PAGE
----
Prostate Enlargement: Diagnosis, Treatment & Management

What is Prostate Enlargement?

Prostate enlargement is a progressive disease, which can lead to infection, blood in the urine, bladder damage and in some cases, even kidney damage if not properly managed or treated. This is why it is crucial for men experiencing this type of urological condition to manage this through active surveillance by a general practitioner, or active treatment by a specialist or in a hospital setting.

On this information page you can find the following information on prostate enlargement:

Prostate Enlargement Diagnosis


Modern Techniques to Diagnose Prostate Enlargement

In order to diagnose benign prostatic hyperplasia (BPH) and find the right treatment plan, various tests are used by doctors to identify potential signs of prostate enlargement. These include: prostate-specific antigen (PSA) test; digital rectal examination (DRE) and urine flow study (urodynamic study).

Digital Rectal Examination

involves a doctor inserting a gloved finger into the rectum to check the surface of the prostate. Swelling, hardening, lumps and other irregularities on the surface of the prostate may be a sign of cancer.

Prostate-Specific Antigen (PSA) Test

a blood test used to measure the amount of PSA protein produced by the prostate. A small increase in the level of PSA indicates enlargement of the prostate while a significant increase in the PSA level may be a sign of cancer.

Urodynamic Study: A Sophisticated Diagnostic Procedure for BPH

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Urodynamics is a sophisticated diagnostic procedure that enables in-depth analysis of the causes of urinary incontinence, prostatic obstruction and other associated bladder problems. The investigation has two stages. First, the patient voids into a flow meter, allowing measurement of a free flow rate. Then, pressure-sensitive catheters are placed into the bladder and used to monitor bladder function during filling and emptying. Throughout the procedure, the lower urinary tract is visualised using ultrasound.

Urodynamic Study at Katelaris Urology

Urodynamic procedure performed by Dr Phillip Katelaris of Katelaris Urology will happen at the Urology Outpatient Clinic in Hornsby at 51 Palmerston Rd, Hornsby. Patients will be asked to attend with a full bladder.

Interpretation of the computerised urodynamic study is a specialised procedure and the information will therefore not be available on the day of your study. You will require a follow-up appointment to discuss the results and management options. Management of bladder neck obstruction can take the form of certain medications or surgery to relieve the obstruction.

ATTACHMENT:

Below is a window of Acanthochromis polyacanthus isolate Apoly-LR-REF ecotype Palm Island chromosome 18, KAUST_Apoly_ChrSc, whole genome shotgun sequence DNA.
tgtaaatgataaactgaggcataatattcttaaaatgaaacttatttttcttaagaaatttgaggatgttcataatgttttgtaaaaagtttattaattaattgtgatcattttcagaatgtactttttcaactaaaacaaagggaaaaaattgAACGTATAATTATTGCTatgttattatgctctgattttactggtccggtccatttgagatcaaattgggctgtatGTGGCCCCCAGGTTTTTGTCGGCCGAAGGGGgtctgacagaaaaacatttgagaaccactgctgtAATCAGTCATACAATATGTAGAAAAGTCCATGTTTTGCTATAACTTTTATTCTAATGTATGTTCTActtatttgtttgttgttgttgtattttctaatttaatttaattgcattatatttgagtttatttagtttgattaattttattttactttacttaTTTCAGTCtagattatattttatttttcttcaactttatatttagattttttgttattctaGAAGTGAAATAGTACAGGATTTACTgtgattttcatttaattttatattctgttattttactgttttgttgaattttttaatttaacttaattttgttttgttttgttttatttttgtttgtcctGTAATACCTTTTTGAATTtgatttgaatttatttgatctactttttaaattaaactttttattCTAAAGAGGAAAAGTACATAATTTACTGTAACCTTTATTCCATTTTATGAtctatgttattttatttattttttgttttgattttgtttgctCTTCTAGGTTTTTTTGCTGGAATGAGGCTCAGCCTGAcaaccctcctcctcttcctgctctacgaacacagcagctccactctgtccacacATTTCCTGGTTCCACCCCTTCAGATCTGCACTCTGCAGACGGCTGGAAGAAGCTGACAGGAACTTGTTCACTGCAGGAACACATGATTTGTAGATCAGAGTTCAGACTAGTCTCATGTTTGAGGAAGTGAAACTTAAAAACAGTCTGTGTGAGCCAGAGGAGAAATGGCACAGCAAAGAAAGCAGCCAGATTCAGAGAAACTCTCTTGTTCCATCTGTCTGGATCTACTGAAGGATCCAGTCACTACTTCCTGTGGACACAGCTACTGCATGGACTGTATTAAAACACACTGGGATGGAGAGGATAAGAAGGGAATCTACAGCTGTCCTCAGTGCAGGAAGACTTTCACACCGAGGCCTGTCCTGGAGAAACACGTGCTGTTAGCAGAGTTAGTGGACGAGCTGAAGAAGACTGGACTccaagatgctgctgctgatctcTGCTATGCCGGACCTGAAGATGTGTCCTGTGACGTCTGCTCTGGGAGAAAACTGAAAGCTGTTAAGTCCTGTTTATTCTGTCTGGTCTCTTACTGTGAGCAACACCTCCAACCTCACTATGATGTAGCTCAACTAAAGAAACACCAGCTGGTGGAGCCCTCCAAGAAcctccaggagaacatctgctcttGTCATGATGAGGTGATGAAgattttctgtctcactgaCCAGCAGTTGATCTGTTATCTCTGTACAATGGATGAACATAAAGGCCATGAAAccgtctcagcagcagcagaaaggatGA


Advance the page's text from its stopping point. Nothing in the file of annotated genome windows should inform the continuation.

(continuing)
Prostate Enlargement Symptoms

As men get older, many experience what is referred to as “obstructive urinary symptoms” (or “lower urinary tract symptoms”). These include:

  • Decreased urinary flow (poor stream)
  • Having to wait for the flow of urine to start
  • An interrupted flow
  • A feeling of incomplete emptying
  • Waking at night to pass urine
  • Passing urine more frequently during the day
  • Feeling like you urgently need to pass urine
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These symptoms are most often caused by obstruction of the urethra by an enlarging prostate gland. This is a normal part of the ageing process: most men will experience some enlargement of the prostate gland from age 50 onward.

Benign prostatic hyperplasia: an enlarged prostate disrupts normal bladder function.

The condition is called benign prostatic hyperplasia or BPH, and simply means a non-cancerous enlargement of the prostate gland.

Many men present concerned that their symptoms of benign prostatic bladder neck obstruction may be indicative of early prostate cancer: early prostate cancer does not cause symptoms of bladder dysfunction. The decision to investigate and treat should be made on the basis of how severe your symptoms are rather than a fear of cancer.

 There are two surgeries performed to provided definitive relief of the symptoms of BPH.

Prostate Enlargement Treatment

Bladder neck incision

Bladder neck incision is an endoscopic procedure performed under general anaesthetic. The trigone, bladder neck and prostate gland are cut to relieve the obstructive effect of the prostate on outflow of urine.

This is a minimally invasive procedure with good long-term relief of symptoms for well-selected patients.

Retrograde ejaculation occurs in 25% of men following bladder neck incision surgery, resulting in sub-fertility.

Transurethral Prostatectomy (TURP)